TODD: My frustration is, we`ve all diagnosed the problem.

HUNTER: Right.

TODD: But nobody seems to be able to figure out what -- come up with a -- come up with a remedy.

HUNTER: That`s right. I think the problem is -- is massive. And because we`re talking about political culture, these things don`t change overnight.

TODD: No, they don`t, and it`s gonna require a lot of leaders, maybe sticking their neck out in ways that they`ve never done before. Anyway, this is a conversation we should keep having. James Davison Hunter, it was an enlightening survey. I`m glad you did it. Please keep doing it.

HUNTER: Thanks.

TODD: All right. Up next, you got problems? There is an easy thing to blame. Blame it all on the campaign. Everyone else seems to be doing it. Just ahead.


TODD: Tonight, I`m obsessed with the election blame game. No, not Trump pointing fingers at everyone other than himself or some of the recent struggles. I`m obsessed with how it seems that the election is now the ultimate scapegoat for everyone else`s troubles. Even CEOs are now blaming the election for falling sales.

Restaurants, Wendy`s not selling enough burgers. Where is the beef? Blame the campaign. Americans are not running on Dunkin, at least they`re not buying as many donuts these days. Must be the campaign`s fault. There is a little less finger licking happening at KFC right now. Why? Apparently, the campaign. Retailers, they are also blaming the campaign. Those GAP dancers are a little less peppy than they used to be.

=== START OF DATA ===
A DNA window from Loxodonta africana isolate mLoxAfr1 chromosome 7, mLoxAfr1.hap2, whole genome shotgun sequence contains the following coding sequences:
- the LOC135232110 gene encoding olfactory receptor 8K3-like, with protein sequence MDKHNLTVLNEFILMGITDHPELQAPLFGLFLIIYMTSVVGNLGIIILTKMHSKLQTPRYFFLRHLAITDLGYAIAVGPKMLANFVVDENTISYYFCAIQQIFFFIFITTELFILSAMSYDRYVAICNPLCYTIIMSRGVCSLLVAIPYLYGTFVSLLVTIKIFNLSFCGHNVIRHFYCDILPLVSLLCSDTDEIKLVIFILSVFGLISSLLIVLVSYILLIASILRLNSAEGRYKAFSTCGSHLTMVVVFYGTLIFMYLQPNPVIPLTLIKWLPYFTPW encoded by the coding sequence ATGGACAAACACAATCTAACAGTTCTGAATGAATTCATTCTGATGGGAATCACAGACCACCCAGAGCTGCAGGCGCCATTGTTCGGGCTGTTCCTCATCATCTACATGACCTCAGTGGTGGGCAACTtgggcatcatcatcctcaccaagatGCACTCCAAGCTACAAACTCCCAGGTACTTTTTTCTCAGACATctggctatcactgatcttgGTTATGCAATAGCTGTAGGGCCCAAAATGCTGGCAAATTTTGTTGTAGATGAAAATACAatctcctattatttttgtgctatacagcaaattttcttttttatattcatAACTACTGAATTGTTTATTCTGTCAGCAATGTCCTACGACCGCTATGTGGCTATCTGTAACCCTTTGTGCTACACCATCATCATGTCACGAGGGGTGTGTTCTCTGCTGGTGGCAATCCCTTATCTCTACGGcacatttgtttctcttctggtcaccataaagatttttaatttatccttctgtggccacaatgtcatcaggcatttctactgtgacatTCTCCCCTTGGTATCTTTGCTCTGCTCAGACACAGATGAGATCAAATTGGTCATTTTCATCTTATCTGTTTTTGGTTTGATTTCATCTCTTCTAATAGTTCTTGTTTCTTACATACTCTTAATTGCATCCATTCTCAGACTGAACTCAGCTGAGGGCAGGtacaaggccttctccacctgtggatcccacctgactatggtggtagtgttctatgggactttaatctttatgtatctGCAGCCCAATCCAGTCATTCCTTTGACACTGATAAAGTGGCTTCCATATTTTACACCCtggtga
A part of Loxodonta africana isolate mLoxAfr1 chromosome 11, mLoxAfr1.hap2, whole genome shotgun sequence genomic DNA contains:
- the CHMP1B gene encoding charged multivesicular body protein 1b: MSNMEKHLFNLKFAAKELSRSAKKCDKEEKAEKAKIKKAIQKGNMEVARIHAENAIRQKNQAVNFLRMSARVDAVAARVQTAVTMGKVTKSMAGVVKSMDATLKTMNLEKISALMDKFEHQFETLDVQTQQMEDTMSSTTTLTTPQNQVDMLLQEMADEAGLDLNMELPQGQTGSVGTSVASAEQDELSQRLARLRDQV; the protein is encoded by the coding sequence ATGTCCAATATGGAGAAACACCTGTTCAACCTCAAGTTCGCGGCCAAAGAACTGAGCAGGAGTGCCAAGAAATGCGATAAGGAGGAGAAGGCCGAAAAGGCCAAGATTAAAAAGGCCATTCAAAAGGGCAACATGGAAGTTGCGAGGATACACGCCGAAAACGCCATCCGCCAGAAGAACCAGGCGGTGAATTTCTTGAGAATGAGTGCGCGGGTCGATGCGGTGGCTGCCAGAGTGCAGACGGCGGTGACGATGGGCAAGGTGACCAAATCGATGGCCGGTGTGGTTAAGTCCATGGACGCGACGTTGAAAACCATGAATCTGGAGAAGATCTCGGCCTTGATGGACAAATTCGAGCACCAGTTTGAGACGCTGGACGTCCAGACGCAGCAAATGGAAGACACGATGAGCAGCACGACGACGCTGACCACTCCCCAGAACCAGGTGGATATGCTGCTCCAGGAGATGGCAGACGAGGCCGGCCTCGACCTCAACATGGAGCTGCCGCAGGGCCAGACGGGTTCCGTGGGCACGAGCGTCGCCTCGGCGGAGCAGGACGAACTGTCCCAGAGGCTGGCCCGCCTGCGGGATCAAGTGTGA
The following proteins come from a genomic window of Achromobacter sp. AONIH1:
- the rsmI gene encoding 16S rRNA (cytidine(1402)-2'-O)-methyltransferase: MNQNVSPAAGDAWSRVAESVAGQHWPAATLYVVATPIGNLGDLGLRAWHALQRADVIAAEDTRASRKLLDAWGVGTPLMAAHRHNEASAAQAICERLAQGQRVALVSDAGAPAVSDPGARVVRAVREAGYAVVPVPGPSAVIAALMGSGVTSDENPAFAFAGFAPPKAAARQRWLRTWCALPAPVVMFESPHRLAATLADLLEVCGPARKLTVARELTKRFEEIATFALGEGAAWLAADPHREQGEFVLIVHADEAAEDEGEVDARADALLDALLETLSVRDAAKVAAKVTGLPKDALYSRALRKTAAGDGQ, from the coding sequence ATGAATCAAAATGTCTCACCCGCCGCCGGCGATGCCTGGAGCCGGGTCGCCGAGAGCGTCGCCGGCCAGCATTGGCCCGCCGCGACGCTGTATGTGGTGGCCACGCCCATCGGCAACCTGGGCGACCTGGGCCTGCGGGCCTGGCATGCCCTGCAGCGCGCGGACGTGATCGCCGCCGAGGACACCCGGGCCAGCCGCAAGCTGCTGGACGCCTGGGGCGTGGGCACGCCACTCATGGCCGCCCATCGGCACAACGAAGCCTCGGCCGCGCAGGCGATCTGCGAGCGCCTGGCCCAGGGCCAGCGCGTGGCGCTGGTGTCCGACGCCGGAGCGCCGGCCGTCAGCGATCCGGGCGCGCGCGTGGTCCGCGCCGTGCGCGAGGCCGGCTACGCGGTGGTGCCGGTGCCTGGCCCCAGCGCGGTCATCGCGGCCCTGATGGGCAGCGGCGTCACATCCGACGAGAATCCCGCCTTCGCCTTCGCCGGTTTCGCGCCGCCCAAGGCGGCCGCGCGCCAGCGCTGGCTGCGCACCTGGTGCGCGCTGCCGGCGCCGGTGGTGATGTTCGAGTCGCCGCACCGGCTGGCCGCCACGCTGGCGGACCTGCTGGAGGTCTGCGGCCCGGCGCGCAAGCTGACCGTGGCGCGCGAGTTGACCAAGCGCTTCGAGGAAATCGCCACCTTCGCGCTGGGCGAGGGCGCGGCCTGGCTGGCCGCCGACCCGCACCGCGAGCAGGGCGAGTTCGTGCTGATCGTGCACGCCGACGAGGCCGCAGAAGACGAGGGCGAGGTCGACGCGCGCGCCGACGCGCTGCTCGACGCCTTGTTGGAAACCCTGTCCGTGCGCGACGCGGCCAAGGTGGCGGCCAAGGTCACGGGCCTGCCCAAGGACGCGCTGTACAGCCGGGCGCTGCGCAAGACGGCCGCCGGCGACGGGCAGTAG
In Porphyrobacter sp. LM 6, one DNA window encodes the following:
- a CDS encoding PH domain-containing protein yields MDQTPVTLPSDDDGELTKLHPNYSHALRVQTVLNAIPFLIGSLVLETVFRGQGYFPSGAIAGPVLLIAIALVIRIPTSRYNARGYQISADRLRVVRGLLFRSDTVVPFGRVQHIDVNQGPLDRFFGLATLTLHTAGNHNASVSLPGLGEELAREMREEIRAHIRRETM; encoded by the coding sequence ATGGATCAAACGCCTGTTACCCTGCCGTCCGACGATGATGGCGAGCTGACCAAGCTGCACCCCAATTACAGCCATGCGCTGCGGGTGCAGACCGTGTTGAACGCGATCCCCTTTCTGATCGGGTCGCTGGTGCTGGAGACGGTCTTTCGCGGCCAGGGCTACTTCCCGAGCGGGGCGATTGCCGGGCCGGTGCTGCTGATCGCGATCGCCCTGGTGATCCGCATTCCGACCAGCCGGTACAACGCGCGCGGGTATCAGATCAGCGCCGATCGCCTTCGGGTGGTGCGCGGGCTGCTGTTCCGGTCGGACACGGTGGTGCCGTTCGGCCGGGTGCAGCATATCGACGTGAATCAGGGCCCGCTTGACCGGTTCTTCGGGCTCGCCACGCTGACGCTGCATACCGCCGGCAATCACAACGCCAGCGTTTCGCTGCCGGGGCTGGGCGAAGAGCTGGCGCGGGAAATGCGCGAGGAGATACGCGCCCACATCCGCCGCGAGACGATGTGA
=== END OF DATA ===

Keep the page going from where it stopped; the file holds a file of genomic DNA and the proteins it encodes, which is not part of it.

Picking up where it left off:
Oh, how about the dip in ratings for the NFL games? Commissioner Roger Goodell held a press conference and said, blame the presidential debates. Even the American Psychological Association says that a majority of Americans can blame their high stress levels on this campaign. I know everyone here can relate to that one which brings me to this, it`s time to start blaming everything on this race for the White House. For things that haven`t gone our way.

I`m saying it`s the campaign`s fault that the hurricanes lost 3 games in 12 days. That`s all you`re gonna hear about that from me. And the Dodgers are now facing elimination. I was going to blame Kershaw for not pitching game five. No, I`ll blame the campaign. And then it felt like summer, and we had a heat wave in October, campaign`s fault. The oil change light is on in my car. It has been blinking now for three months, campaign.